We always hear about the shiny, new restaurants. This is one in a series about the Philadelphia area's more established dining establishments and the people behind them.
In 1920, Salvatore Marra left his hometown of Naples in search of a better life. He landed in San Francisco and then moved to Chicago, where he opened a pizzeria and became friends with Al Capone. After a few years, he moved to Philadelphia, and was joined by his wife, Chiarina.
The couple set out to launch another pizzeria. They took over a storefront in South Philly that had been home to a butcher shop, constructed a huge brick oven, and, in 1927, opened the doors to Marra's.
Fast forward 88 years: those doors have never closed.
As East Passyunk Avenue experienced alternating cycles of prosperity and decline, Marra's stayed the course. In 1950, the Marras bought the bakery next door and expanded beyond pizza. Since then, the menu of Italian American classics has remained pretty much the same. The ravioli are still made in-house. The veal is still butchered and pounded by hand. The thin-crust pies are still made using Chiarina's original recipe, and they still emerge from Salvatore's original brick oven.
Third-generation owner Robert D'Adamo now oversees that oven, shepherding his grandparents' vision into its ninth decade. He's assisted by Maurizio DeLuca, a native Italian who married D'Adamo's niece and bought into the family business in 2000.
With a few strong cups of espresso as fuel, the partners took a trip down memory lane, reminiscing about the many movie theaters that used to dot the area, laughing at $2.25 dinner entrees and lamenting the lack of parking on the now-bustling strip.
What's your first memory of this restaurant, Robert?
I remember the bakery that used to be here. The baker was called Lefty - he made cakes, not bread. We lived in a flat on the third floor of the building, and I used to play with the baker's son. I also remember Saturday nights, how busy we used to get. We used to stay open until 2 or 3 in the morning.
It was a busy neighborhood?
There were all these movie theaters - there was a big one on Broad and Snyder, and another one on Broad and Castle - and also the Alhambra, which was turned into a roller skating rink. But they used to have boxing fights every Saturday night. There was also the drive-in theater - me and my friends used to sneak in, just walk in. So there were all these events around here, but the only restaurants were us and Fiore's, a Sicilian place. We were packed.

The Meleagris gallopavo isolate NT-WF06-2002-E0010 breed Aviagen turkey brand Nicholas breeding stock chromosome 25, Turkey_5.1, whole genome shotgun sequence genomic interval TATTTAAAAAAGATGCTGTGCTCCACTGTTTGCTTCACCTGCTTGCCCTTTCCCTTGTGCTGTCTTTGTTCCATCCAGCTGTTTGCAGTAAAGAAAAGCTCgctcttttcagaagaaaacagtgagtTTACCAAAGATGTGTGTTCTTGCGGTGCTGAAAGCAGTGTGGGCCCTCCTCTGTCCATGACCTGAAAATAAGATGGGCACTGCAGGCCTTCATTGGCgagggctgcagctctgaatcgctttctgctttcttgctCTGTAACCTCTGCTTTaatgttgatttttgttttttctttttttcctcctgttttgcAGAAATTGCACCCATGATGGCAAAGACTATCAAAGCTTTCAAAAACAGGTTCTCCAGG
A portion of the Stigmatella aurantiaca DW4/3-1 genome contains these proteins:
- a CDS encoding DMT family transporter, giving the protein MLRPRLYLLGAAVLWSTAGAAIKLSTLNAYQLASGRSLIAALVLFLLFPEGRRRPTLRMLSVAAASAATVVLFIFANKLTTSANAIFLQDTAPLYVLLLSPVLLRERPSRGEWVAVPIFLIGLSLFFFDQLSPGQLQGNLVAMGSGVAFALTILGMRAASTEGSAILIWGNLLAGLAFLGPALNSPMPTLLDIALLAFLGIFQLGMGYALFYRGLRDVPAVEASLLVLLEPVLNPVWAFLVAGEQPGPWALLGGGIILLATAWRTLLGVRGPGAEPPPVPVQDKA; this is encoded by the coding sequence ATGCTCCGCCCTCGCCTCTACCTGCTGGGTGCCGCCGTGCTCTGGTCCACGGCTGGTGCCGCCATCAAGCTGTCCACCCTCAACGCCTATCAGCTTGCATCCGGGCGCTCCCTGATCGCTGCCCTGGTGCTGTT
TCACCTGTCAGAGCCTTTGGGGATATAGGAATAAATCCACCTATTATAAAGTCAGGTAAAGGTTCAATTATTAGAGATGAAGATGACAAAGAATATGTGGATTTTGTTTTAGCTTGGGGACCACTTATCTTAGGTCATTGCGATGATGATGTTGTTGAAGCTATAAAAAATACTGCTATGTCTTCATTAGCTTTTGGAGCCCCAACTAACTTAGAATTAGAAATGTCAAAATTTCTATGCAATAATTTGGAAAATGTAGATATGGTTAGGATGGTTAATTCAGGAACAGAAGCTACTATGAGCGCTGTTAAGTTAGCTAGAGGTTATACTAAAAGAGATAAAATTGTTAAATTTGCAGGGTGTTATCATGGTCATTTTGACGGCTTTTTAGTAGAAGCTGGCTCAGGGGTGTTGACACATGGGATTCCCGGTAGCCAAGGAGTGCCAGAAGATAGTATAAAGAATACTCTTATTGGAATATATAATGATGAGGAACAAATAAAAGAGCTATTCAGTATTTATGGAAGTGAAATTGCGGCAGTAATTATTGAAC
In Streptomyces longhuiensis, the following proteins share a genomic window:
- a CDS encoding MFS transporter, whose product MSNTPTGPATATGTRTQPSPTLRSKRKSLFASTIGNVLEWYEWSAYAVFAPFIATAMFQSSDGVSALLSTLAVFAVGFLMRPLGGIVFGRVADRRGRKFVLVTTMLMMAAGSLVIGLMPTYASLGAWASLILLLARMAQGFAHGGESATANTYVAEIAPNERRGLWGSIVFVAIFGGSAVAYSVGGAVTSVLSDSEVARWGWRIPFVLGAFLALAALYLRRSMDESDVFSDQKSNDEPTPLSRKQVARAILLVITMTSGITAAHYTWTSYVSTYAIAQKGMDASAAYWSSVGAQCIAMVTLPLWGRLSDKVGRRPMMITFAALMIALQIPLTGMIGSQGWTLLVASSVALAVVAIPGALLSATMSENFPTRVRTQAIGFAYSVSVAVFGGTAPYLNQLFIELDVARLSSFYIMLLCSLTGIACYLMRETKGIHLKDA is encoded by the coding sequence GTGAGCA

Now there are tons of restaurants on this street. Has that affected your business?
We've always had our own customers. When a new place opens - it seems like every month, now - everybody runs to try it. But in the end, they come back to us. The yuppies, or whatever you call them, they all go to the bars on the Avenue, but when mom and dad come to visit, this is where they come.
Are there too many restaurants?
When I was a kid, this Avenue was a like a boardwalk. It was unbelievable. People would walk. It was really crowded. There was a lot of shoe stores. Boutiques. Lingerie stores. Now we need some other stores, too. You can't have just restaurants.
But it's a pleasure to see people walking by again. The neighborhood has changed - now you see dogs on the street, bicycles. The only problem is the parking.
Do your customers usually drive here?
We have a lot of customers that drive from out of town. People who used to come here as a kid, or met their wife here, and now they live in New Jersey or the suburbs. The parking situation is getting crazy. People run in to pick up a pie and get a $20 or $30 parking ticket. I can't park, myself. I park four blocks away.
Do you live far away?
Not really. I should walk. Or ride a bike! I go to the gym at Fourth and Bainbridge and I just saw the city built a thing where you put money in and pick up a bike. Bike rentals. They're nice bikes, too, with a basket to carry things in. Maybe I should do that here, get a bike station out front.
How would you describe your pizza?
Thin-crust type. From a brick oven. It's a very simple dough. We don't add all this new stuff, like lard or whatever some new places do. The sauce is also simple - the key thing is to buy good tomatoes.
You still use the original 1927 oven?
Yeah. Once in a while, we have to re-cement the inside and turn the bricks over, but it's still the original oven.
Do you do pizza delivery?
A little bit. It's not our main focus. A customer told a story the other day: before there were pizza boxes, the cooks here would just wrap up the pie in a piece of paper and hand it to the customers. And then people would have to stop as they walked home, to put it down for a minute and let their hands cool off.
Do you know how much pies used to cost?
We found a menu from the 1950s the other day. I think pizza was $2 or something. A veal chop was $2.25.
How much is the veal chop now?
I had to take it off the menu, actually, because veal was getting so expensive. I think we were charging $12.50 for them. Someone told me they charge $30 for that in Center City. We still go through a lot of veal here. I cut the veal - I go through three legs of veal a week. It's a lot of work.
Are you here every day?
Six days. Mondays we're closed.
Have you ever had a different job?
Do you eat here?
Yeah. The truth is I eat a lot of pizza. I never got sick of it. I like the style my grandmother used to make, the tomato pie. With just a little grated cheese, and she would put oil on it. Real thin, and cooked so the slice stands stiff. People say the things you eat as a kid, you remember your whole life. Like the hoagies I used to eat down the shore - we used to go down to the Steel Pier and there was a place called the Italian Village. They made a hoagie that was so good, I still stop and think about it today. A lot of people who come in our restaurant, they feel the same way.
1734 E. Passyunk Ave., 215-463-9249